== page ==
Today, Apprenda, a company that I’ve been tracking for a while emerged from stealth mode. Some of you may be familiar with SaaSBlogs which is managed by the company’s founders. The timing couldn’t be better from my perspective, because I’m in the middle of this series on SaaS Model Economics 101 that I kicked off this week, concerning the creation of economic value and competitive advantage for SaaS vendors.
Apprenda’s SaaSGrid is a potentially game changing approach to Platform-as-a-Service ( PaaS ) which is a sector that up until now has largely been limited to hosting, billing etc. solutions for existing multi-tenant SaaS applications on one end of the spectrum, and do the whole thing our way solutions, like Force.com from Salesforce.com, on the other end–without much in between. The reason SaaSGrid is potentially game changing is that Apprenda proposes to allow you to take your single-tenant software application, rapidly plug it into their Web services, put it out on the cloud, and voila! what was not SaaS, is now 100% multi-tenant SaaS.
Before you say that it is not possible, and even if it is it has to be less efficient than native multi-tenancy, here is what the CEO, Sinclair Schuller, has to say about it. “I’ll go out on a limb and bet my reputation that in most cases, a SaaSGrid application will be more efficient in almost all regards than most native multi-tenant applications…In some cases, a native multi-tenant app can be more efficient if it can exploit some sort of specialization in its architecture, but this scenario is not common.” My personal view is that storage and processing are free, so who cares. The real cost advantage comes from aggregating customers onto a single infrastructure, not the 30% higher computing efficiency of a specific infrastructure. So much for your sustainable cost advantage SaaS vendors–legacy software companies and IT departments may be following hot on you heels.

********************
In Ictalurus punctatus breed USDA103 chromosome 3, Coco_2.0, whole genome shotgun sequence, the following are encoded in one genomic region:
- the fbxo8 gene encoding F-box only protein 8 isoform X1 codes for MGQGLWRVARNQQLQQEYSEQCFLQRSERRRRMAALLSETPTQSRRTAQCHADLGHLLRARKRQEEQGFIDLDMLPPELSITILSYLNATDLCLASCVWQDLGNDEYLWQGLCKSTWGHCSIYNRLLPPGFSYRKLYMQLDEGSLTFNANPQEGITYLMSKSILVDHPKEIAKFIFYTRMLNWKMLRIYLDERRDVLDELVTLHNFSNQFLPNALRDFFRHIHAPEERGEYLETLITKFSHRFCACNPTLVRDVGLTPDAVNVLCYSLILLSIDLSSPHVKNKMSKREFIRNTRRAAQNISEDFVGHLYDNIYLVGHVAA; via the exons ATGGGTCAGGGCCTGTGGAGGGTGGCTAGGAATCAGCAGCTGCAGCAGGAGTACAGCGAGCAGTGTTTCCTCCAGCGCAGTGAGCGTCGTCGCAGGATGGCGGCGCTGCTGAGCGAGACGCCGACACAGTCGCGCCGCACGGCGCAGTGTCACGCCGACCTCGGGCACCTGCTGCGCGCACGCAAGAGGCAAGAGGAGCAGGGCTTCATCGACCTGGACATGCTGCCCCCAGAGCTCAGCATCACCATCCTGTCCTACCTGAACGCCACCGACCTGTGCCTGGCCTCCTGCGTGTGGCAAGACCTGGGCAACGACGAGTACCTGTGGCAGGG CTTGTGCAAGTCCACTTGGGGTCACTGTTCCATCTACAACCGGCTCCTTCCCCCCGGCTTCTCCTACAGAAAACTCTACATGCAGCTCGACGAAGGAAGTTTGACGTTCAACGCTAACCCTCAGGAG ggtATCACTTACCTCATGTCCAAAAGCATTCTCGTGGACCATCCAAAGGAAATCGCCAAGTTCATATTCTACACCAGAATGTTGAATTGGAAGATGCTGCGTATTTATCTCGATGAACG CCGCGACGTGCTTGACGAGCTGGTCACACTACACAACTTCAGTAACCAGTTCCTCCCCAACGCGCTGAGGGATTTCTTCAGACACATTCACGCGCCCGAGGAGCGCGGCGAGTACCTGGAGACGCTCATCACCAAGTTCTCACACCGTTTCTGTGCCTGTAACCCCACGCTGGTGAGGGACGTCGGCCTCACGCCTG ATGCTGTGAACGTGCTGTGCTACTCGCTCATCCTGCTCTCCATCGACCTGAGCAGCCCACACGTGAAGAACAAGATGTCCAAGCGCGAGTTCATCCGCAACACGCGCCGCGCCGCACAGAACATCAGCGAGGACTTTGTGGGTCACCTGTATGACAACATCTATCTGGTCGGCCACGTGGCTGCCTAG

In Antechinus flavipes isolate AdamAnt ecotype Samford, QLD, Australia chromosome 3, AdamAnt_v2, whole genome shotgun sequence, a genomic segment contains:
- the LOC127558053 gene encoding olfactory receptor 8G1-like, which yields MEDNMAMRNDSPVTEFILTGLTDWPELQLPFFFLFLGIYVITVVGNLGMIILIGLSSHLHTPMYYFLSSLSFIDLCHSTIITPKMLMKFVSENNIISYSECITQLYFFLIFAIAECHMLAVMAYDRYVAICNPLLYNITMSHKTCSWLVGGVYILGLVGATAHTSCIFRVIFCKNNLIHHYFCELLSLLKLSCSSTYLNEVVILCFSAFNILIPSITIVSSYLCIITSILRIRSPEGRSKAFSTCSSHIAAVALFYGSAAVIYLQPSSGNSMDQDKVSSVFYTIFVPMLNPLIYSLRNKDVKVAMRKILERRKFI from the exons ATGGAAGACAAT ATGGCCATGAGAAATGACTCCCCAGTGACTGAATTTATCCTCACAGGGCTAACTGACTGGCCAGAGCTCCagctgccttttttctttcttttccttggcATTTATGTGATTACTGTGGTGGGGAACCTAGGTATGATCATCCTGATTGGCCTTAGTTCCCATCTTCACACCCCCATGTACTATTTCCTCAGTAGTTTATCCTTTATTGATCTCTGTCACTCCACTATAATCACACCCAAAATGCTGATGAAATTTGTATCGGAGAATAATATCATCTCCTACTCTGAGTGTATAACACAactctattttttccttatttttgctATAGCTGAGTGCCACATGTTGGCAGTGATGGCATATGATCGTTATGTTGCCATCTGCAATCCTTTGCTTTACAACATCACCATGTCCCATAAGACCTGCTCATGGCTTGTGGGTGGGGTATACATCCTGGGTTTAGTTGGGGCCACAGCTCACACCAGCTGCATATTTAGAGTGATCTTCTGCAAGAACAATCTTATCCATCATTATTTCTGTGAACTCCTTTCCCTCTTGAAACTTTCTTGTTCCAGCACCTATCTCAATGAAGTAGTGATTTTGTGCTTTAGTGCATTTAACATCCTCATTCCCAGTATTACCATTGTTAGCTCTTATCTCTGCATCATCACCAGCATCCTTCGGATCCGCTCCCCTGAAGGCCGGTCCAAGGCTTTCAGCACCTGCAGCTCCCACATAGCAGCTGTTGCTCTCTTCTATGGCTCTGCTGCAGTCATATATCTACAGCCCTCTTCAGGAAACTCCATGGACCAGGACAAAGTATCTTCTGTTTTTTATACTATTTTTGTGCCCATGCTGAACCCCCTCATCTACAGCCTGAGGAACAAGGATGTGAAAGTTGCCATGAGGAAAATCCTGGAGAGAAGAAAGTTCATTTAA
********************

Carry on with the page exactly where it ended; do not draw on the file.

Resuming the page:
If PaaS offerings continue to move in this direction, then current SaaS vendors will need to focus much more keenly on creating product differentiation and lowering acquisition and adoption costs. Something I personally believe is only good business. Cost advantages NEVER last. In my SaaS Top Ten Do’s and Don’ts I assert that the technology cost advantage commoditizes SaaS markets. It is something you must achieve to play in this game. But, it does not guarantee that you will win. Without proficiency at mass customization, driving down cost of acquistion and differntiation, you are simply a commodity in a commodity market. And, that market just got a lot more crowded.